Another weakness could be the album’s content, which is offensive to some, and rather hilarious to the rest of us. 1990s sing about getting wasted in Glasgow, chasing women, and then back to getting wasted in Glasgow. Many self-declared critics would say that Kicks is a very simple record. Sure, you could over-analyse Kicks and pull on its many loose threads until it resembles a bare and fairly useless document of our times. But where would that get you? In an age where most bands seem to try and outwit the act before them, it’s kind of nice to be able to listen to a song and not have to pull out the dictionary or ponder the cryptic meaning of every other word.

1990s provided a glimmer of hope for the post-punk revival of the early noughties, after their debut album Cookies was met with extremely critical acclaim. However, after a 2-year hiatus, the band faded from public attention, given that the modern-day consumer’s attention span barely outlasts the life of a common housefly. Though as it turns out, their return is perfectly timed to remind us that our era may not be completely devoid of music that exhibits both versatility and originality.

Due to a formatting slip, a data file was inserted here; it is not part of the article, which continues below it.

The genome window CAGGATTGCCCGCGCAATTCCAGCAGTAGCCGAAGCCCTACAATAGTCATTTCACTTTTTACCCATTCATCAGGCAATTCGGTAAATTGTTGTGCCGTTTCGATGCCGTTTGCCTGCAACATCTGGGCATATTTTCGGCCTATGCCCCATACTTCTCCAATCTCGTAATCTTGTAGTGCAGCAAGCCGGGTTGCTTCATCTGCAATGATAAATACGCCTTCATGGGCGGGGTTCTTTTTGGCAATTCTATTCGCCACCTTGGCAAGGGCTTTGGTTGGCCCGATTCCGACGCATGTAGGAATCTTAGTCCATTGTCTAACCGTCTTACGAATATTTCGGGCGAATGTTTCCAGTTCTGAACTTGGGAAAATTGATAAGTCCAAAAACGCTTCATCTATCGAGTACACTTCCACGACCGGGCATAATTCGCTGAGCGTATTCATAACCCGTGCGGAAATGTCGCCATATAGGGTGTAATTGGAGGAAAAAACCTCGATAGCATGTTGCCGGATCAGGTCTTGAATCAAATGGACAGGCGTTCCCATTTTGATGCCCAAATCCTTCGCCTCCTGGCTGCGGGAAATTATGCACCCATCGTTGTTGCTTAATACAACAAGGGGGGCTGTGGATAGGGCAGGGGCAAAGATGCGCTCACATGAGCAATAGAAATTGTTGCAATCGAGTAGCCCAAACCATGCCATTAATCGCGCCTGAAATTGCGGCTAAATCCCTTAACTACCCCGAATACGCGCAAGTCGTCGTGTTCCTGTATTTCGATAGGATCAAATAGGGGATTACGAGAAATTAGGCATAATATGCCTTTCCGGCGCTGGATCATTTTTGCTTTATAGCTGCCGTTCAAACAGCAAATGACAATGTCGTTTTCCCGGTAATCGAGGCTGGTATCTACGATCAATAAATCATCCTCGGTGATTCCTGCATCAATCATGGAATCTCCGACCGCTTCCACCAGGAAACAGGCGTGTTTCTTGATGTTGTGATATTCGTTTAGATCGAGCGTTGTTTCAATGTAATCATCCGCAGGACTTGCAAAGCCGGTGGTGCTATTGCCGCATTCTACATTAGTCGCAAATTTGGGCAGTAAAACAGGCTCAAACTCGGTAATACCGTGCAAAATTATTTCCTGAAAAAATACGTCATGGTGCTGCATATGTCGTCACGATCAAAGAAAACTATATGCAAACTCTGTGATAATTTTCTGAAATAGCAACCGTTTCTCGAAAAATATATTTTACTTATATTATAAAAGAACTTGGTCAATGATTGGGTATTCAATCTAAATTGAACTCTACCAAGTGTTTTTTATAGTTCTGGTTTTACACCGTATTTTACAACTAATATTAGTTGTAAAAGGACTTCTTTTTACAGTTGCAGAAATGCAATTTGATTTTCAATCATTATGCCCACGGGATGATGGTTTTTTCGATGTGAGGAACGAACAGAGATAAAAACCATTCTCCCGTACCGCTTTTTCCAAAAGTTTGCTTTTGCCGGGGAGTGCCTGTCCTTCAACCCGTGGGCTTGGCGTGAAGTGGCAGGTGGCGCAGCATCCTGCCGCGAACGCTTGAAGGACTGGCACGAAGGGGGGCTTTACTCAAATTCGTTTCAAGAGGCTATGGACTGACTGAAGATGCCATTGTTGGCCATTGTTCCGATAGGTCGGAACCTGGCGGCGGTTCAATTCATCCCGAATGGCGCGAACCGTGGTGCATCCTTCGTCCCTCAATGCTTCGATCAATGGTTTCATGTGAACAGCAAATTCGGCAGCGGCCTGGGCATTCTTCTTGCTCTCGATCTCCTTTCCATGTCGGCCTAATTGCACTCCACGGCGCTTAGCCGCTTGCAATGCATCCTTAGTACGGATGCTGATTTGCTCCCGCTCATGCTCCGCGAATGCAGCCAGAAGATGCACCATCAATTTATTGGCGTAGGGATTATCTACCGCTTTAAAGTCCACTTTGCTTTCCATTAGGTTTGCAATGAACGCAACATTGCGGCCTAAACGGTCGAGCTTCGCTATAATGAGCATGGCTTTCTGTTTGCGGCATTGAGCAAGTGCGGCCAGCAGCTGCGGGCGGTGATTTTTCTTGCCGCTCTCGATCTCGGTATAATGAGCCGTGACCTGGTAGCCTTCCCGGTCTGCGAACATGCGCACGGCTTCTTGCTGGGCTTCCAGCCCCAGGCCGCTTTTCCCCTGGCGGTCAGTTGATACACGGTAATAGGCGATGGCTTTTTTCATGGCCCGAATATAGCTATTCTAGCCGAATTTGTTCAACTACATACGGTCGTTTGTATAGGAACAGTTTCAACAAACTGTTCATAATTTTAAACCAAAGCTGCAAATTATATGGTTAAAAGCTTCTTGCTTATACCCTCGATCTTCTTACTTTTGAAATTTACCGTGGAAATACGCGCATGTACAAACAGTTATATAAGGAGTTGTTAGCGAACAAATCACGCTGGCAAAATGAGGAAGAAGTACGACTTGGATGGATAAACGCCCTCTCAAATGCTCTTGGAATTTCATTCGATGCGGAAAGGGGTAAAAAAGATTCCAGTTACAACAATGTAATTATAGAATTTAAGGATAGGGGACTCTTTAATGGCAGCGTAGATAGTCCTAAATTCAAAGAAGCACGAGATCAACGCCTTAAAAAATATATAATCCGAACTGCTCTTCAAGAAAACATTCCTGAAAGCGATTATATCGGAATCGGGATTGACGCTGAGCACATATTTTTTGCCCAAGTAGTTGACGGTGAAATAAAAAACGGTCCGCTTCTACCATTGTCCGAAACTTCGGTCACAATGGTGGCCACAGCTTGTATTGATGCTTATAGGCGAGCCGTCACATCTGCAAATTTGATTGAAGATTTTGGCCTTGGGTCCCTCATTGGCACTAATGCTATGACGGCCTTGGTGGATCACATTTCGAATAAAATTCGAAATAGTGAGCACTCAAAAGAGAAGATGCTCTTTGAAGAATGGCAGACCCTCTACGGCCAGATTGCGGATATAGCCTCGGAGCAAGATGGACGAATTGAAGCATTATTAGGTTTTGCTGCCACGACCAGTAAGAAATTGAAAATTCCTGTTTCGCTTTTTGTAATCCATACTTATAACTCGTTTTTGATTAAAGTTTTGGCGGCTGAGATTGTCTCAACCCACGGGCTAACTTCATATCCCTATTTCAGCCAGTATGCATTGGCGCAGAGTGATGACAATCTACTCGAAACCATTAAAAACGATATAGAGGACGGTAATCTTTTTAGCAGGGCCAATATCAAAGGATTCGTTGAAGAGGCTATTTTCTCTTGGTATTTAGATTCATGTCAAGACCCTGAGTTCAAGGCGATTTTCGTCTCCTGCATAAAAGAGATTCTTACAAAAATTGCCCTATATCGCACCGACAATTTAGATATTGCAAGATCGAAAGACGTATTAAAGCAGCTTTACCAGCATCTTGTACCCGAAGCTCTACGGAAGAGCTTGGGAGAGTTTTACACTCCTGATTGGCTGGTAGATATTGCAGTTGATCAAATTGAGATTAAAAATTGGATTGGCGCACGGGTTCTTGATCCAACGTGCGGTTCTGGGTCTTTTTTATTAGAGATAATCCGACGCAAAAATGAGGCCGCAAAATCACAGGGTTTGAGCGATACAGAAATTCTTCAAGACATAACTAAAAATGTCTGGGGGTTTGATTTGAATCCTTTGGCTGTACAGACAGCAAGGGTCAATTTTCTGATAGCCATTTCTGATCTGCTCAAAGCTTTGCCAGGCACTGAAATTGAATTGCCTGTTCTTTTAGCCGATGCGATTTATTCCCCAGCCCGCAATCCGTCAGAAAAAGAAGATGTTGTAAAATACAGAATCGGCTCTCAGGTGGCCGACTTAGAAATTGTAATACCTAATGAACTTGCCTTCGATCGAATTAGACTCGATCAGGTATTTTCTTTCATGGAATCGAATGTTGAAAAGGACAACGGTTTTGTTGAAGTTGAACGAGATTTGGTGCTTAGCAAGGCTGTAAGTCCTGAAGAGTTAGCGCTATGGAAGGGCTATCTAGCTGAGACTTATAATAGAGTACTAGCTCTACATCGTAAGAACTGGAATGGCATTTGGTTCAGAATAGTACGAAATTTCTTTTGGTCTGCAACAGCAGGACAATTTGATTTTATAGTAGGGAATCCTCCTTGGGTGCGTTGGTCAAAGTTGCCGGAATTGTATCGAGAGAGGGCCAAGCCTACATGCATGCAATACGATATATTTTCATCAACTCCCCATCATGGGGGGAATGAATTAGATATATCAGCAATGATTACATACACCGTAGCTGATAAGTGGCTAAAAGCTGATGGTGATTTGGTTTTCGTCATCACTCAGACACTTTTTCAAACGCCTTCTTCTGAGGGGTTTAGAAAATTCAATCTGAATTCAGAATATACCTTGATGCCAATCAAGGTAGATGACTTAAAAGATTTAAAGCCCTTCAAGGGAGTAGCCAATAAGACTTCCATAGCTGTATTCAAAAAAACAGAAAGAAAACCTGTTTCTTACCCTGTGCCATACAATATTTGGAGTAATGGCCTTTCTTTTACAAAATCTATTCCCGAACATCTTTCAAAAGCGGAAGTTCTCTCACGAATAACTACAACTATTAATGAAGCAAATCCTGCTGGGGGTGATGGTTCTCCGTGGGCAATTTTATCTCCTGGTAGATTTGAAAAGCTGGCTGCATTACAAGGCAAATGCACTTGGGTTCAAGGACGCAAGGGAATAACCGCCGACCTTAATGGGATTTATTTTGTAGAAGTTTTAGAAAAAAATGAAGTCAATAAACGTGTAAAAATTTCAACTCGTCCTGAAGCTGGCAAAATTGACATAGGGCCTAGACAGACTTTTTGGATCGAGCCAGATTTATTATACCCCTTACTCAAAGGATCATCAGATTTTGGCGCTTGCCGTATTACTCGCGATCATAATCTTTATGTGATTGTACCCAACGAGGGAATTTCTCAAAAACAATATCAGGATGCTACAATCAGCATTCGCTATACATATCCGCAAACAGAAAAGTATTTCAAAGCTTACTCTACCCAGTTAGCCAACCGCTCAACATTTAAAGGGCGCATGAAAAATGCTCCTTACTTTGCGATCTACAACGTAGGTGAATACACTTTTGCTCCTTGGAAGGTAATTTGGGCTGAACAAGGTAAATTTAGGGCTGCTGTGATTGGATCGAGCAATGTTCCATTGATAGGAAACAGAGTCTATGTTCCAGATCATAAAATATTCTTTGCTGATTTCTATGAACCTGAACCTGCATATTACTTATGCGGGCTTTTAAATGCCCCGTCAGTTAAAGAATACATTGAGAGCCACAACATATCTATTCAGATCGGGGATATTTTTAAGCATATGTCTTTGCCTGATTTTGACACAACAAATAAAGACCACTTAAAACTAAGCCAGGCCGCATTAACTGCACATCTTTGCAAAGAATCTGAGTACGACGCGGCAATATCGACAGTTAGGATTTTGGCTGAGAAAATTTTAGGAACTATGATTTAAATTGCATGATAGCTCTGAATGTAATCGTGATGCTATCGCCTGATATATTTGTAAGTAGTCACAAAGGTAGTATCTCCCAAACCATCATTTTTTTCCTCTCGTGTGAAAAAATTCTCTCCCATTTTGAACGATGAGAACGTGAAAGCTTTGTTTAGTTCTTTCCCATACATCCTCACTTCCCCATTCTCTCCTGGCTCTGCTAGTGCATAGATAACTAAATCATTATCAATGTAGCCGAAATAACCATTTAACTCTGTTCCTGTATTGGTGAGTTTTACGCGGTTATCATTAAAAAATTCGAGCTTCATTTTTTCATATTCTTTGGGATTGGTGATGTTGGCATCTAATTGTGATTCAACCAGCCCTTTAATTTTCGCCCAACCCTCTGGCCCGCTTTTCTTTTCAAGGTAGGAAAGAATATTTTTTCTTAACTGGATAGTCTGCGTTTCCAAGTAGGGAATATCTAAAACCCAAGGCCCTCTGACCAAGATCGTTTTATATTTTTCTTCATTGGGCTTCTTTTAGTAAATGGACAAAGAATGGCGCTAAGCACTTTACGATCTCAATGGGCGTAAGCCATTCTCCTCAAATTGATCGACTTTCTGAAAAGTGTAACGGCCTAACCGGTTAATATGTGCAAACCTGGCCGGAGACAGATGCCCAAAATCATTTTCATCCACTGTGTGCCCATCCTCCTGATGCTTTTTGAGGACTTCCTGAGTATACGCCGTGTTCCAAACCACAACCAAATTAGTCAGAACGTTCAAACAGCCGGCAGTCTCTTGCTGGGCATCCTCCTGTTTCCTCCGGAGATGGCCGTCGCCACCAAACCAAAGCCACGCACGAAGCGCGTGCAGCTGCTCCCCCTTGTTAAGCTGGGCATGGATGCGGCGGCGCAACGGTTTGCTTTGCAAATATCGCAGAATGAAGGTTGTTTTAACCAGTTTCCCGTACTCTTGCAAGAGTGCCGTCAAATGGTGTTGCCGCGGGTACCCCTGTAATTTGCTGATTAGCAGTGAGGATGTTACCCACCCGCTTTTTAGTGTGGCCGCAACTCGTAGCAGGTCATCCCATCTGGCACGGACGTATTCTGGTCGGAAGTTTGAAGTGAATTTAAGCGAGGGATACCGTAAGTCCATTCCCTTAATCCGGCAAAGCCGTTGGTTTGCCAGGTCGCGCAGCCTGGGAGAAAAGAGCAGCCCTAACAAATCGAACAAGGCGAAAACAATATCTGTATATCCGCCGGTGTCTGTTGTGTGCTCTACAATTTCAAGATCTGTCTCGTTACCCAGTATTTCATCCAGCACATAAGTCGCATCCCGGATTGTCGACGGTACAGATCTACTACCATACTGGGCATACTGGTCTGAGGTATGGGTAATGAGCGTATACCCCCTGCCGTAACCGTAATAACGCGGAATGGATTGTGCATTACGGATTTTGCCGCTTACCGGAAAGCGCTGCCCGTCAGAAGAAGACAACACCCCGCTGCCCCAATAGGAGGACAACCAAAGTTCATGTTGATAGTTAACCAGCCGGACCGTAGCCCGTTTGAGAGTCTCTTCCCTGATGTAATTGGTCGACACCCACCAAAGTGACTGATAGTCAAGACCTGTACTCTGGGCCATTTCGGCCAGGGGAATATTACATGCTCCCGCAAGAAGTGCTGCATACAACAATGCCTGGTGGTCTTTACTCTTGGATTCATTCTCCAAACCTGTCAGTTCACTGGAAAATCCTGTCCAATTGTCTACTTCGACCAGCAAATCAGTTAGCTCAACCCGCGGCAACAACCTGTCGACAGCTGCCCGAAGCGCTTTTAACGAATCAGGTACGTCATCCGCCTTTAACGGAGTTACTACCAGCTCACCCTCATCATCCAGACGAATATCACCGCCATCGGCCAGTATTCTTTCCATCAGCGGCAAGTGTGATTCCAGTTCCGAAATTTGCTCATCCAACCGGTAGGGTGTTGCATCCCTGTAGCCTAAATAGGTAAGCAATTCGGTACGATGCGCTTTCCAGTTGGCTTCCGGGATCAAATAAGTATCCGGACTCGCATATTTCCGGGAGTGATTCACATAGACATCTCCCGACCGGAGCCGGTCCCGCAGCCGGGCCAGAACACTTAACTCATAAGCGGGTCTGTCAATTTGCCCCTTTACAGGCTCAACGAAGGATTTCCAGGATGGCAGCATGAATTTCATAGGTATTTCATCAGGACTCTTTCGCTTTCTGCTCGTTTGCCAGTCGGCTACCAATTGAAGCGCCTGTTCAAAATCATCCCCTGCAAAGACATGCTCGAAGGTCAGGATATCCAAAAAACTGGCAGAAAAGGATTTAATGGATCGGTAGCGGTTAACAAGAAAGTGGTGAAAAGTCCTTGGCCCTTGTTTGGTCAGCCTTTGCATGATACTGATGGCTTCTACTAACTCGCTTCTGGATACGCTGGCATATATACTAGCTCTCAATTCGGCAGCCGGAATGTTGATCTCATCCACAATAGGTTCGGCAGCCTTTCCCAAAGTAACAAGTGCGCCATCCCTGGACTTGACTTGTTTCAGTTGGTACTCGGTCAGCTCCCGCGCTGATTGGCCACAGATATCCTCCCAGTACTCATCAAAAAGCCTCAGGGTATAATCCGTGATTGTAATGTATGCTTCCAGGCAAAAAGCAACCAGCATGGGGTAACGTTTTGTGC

1990s manage to cram 70s punk, blues, rock n’ roll and power-pop into one well-formulated package. With impressive vocal work, driving rhythm and infectious melodies, 1990s can be added to the long list of Glasweigan success stories.

July 24, 2009

3 Masked Menaces: The Kong Interview

Kong has taken the music world by storm. Credited as one of the best live acts in the UK, Kong has certainly raised the bar for rock bands everywhere. With the release of their debut album under their belt, I felt the band was ready to answer a few questions regarding Snake Magnet, and their perpetual usage of masks to hide their identities. This is what guitarist and lead vocalist Jon-Lee had to say:

How long have you all known each other? How did you meet?

Me and Lulu grew up in the same town, but didn't speak till we were in our 20's. He was a punk and I was a greaser! Krem and I met on tour. We were always the last 2 awake, taking drugs and listening to Can. 

Many (myself included) have tried to put a label on your music, but your sound seems to defy conventional labeling. How would you describe your sound?

A recent description was a kennel on fire! I like that description, but if you need a tag for your iPod, we are a punk band.

Tell us about your new album Snake Magnet?